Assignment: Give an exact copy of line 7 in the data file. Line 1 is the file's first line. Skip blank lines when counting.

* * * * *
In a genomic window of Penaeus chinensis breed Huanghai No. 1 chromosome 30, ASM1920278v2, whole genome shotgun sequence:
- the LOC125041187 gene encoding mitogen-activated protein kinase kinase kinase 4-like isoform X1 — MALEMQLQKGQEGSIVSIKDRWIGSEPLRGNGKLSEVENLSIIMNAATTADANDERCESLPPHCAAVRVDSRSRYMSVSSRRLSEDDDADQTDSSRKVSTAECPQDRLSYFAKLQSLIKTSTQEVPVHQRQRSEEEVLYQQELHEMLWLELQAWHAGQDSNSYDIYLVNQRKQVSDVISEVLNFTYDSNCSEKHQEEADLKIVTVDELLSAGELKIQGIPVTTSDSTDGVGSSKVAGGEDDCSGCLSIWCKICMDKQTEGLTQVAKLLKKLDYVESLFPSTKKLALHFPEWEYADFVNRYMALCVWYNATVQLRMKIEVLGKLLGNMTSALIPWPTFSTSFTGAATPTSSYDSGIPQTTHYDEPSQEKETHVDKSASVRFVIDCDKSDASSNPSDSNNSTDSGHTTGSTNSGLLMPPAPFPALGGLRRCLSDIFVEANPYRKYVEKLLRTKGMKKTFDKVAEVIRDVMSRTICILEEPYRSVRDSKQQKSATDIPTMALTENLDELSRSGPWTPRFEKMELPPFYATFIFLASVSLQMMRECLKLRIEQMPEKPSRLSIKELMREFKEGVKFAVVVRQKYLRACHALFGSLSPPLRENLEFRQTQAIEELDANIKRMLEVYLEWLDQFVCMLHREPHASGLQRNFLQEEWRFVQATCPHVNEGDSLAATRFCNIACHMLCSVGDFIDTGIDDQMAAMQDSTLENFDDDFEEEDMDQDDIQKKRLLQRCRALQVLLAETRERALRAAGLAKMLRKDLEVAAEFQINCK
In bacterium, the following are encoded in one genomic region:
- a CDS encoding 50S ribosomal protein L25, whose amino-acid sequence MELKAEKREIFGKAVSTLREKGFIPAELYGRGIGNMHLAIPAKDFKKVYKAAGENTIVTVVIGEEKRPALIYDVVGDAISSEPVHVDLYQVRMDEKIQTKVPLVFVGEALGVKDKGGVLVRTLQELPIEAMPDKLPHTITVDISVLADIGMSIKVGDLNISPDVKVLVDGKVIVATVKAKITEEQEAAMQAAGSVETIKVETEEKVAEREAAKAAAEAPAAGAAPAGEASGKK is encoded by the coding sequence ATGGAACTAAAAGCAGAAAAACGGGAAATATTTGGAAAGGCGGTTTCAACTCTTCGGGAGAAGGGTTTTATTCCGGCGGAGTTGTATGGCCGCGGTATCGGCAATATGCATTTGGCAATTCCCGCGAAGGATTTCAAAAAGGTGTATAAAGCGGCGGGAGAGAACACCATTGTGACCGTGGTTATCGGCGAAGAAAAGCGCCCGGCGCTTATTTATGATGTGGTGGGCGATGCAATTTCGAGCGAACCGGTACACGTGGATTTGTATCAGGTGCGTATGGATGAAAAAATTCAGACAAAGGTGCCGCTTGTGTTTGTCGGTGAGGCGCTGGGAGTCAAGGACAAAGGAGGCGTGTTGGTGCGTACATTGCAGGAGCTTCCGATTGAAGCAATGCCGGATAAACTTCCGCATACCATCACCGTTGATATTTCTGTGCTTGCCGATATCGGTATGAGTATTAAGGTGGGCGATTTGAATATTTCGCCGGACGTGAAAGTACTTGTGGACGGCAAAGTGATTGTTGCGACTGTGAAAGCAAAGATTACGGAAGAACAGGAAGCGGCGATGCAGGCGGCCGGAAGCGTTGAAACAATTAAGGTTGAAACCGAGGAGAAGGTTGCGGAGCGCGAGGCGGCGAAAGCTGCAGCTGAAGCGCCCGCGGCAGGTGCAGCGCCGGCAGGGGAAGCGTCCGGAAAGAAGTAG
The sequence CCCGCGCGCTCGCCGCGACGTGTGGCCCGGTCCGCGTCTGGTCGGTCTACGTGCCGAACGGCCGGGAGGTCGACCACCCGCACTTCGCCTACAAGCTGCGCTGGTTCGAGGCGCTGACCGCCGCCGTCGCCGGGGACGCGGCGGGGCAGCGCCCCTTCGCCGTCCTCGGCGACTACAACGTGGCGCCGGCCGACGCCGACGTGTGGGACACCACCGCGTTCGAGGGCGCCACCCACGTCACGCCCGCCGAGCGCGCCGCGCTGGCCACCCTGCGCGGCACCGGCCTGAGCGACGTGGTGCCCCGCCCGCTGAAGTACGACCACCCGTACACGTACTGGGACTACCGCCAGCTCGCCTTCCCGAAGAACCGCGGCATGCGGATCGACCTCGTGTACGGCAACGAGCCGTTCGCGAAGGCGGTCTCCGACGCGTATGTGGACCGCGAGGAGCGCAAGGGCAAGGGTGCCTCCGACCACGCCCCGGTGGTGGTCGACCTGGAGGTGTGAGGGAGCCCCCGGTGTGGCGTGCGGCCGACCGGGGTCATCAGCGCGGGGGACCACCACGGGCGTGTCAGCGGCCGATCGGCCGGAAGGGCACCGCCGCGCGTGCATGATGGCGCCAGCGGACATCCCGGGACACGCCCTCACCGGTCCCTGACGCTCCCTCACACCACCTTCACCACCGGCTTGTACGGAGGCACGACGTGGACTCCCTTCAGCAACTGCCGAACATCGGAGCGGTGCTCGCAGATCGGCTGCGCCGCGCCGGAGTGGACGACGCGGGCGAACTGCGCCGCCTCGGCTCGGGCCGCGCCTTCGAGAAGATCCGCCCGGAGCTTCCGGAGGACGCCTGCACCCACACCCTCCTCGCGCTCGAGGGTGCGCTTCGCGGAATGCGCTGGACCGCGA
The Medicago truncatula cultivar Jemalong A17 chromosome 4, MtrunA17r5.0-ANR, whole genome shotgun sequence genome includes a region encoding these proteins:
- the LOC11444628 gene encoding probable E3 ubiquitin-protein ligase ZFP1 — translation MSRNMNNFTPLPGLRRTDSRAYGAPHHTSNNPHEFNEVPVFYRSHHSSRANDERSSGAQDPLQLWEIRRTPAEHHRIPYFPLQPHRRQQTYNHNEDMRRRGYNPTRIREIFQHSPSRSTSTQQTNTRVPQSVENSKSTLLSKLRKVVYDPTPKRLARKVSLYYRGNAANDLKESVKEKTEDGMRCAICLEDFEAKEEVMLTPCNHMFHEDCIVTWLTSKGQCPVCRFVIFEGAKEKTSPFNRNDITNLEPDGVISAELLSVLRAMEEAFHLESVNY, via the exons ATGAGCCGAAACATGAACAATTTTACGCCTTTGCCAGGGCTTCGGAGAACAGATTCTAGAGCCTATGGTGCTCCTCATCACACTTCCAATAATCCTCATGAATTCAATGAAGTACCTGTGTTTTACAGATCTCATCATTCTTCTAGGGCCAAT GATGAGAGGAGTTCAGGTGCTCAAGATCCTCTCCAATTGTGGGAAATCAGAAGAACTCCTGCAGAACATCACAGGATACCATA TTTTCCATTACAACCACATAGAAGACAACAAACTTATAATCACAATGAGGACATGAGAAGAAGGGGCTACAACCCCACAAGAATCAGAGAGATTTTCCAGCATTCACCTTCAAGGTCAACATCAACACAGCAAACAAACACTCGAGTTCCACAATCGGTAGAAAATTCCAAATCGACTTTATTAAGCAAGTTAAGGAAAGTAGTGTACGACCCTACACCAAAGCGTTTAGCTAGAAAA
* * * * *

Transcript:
- the LOC11444628 gene encoding probable E3 ubiquitin-protein ligase ZFP1 — translation MSRNMNNFTPLPGLRRTDSRAYGAPHHTSNNPHEFNEVPVFYRSHHSSRANDERSSGAQDPLQLWEIRRTPAEHHRIPYFPLQPHRRQQTYNHNEDMRRRGYNPTRIREIFQHSPSRSTSTQQTNTRVPQSVENSKSTLLSKLRKVVYDPTPKRLARKVSLYYRGNAANDLKESVKEKTEDGMRCAICLEDFEAKEEVMLTPCNHMFHEDCIVTWLTSKGQCPVCRFVIFEGAKEKTSPFNRNDITNLEPDGVISAELLSVLRAMEEAFHLESVNY, via the exons ATGAGCCGAAACATGAACAATTTTACGCCTTTGCCAGGGCTTCGGAGAACAGATTCTAGAGCCTATGGTGCTCCTCATCACACTTCCAATAATCCTCATGAATTCAATGAAGTACCTGTGTTTTACAGATCTCATCATTCTTCTAGGGCCAAT GATGAGAGGAGTTCAGGTGCTCAAGATCCTCTCCAATTGTGGGAAATCAGAAGAACTCCTGCAGAACATCACAGGATACCATA TTTTCCATTACAACCACATAGAAGACAACAAACTTATAATCACAATGAGGACATGAGAAGAAGGGGCTACAACCCCACAAGAATCAGAGAGATTTTCCAGCATTCACCTTCAAGGTCAACATCAACACAGCAAACAAACACTCGAGTTCCACAATCGGTAGAAAATTCCAAATCGACTTTATTAAGCAAGTTAAGGAAAGTAGTGTACGACCCTACACCAAAGCGTTTAGCTAGAAAA